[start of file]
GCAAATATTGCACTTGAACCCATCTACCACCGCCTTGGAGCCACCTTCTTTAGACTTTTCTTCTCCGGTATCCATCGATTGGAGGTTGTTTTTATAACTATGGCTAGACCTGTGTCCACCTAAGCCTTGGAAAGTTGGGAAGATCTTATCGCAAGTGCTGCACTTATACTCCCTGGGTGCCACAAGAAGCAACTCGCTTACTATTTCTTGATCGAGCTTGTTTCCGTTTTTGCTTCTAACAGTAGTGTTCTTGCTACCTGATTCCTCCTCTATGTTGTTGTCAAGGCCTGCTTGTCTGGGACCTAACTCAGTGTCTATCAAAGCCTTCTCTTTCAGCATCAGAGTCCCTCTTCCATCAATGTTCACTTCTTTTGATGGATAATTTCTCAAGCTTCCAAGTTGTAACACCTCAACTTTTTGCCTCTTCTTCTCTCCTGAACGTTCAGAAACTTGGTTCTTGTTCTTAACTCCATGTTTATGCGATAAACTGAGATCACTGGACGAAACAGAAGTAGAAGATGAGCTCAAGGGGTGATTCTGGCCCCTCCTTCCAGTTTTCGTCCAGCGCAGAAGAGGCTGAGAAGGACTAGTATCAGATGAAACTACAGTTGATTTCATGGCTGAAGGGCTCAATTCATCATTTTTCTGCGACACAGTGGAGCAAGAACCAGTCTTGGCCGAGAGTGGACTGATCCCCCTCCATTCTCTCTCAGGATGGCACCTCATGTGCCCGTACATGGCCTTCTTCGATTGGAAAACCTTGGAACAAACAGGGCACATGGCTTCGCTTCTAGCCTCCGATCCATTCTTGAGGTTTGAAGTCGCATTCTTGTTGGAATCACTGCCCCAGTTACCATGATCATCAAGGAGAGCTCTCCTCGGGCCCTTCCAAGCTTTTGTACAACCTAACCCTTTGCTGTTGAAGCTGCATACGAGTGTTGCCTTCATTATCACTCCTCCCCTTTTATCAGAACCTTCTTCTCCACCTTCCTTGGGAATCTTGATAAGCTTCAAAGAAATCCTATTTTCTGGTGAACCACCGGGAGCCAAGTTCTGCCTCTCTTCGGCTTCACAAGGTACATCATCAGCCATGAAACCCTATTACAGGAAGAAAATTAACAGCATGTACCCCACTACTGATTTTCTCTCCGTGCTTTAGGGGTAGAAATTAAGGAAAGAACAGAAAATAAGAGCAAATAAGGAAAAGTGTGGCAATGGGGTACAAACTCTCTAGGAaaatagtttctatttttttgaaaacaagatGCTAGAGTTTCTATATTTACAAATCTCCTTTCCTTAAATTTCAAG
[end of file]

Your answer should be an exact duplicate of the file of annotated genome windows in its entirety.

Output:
GCAAATATTGCACTTGAACCCATCTACCACCGCCTTGGAGCCACCTTCTTTAGACTTTTCTTCTCCGGTATCCATCGATTGGAGGTTGTTTTTATAACTATGGCTAGACCTGTGTCCACCTAAGCCTTGGAAAGTTGGGAAGATCTTATCGCAAGTGCTGCACTTATACTCCCTGGGTGCCACAAGAAGCAACTCGCTTACTATTTCTTGATCGAGCTTGTTTCCGTTTTTGCTTCTAACAGTAGTGTTCTTGCTACCTGATTCCTCCTCTATGTTGTTGTCAAGGCCTGCTTGTCTGGGACCTAACTCAGTGTCTATCAAAGCCTTCTCTTTCAGCATCAGAGTCCCTCTTCCATCAATGTTCACTTCTTTTGATGGATAATTTCTCAAGCTTCCAAGTTGTAACACCTCAACTTTTTGCCTCTTCTTCTCTCCTGAACGTTCAGAAACTTGGTTCTTGTTCTTAACTCCATGTTTATGCGATAAACTGAGATCACTGGACGAAACAGAAGTAGAAGATGAGCTCAAGGGGTGATTCTGGCCCCTCCTTCCAGTTTTCGTCCAGCGCAGAAGAGGCTGAGAAGGACTAGTATCAGATGAAACTACAGTTGATTTCATGGCTGAAGGGCTCAATTCATCATTTTTCTGCGACACAGTGGAGCAAGAACCAGTCTTGGCCGAGAGTGGACTGATCCCCCTCCATTCTCTCTCAGGATGGCACCTCATGTGCCCGTACATGGCCTTCTTCGATTGGAAAACCTTGGAACAAACAGGGCACATGGCTTCGCTTCTAGCCTCCGATCCATTCTTGAGGTTTGAAGTCGCATTCTTGTTGGAATCACTGCCCCAGTTACCATGATCATCAAGGAGAGCTCTCCTCGGGCCCTTCCAAGCTTTTGTACAACCTAACCCTTTGCTGTTGAAGCTGCATACGAGTGTTGCCTTCATTATCACTCCTCCCCTTTTATCAGAACCTTCTTCTCCACCTTCCTTGGGAATCTTGATAAGCTTCAAAGAAATCCTATTTTCTGGTGAACCACCGGGAGCCAAGTTCTGCCTCTCTTCGGCTTCACAAGGTACATCATCAGCCATGAAACCCTATTACAGGAAGAAAATTAACAGCATGTACCCCACTACTGATTTTCTCTCCGTGCTTTAGGGGTAGAAATTAAGGAAAGAACAGAAAATAAGAGCAAATAAGGAAAAGTGTGGCAATGGGGTACAAACTCTCTAGGAaaatagtttctatttttttgaaaacaagatGCTAGAGTTTCTATATTTACAAATCTCCTTTCCTTAAATTTCAAG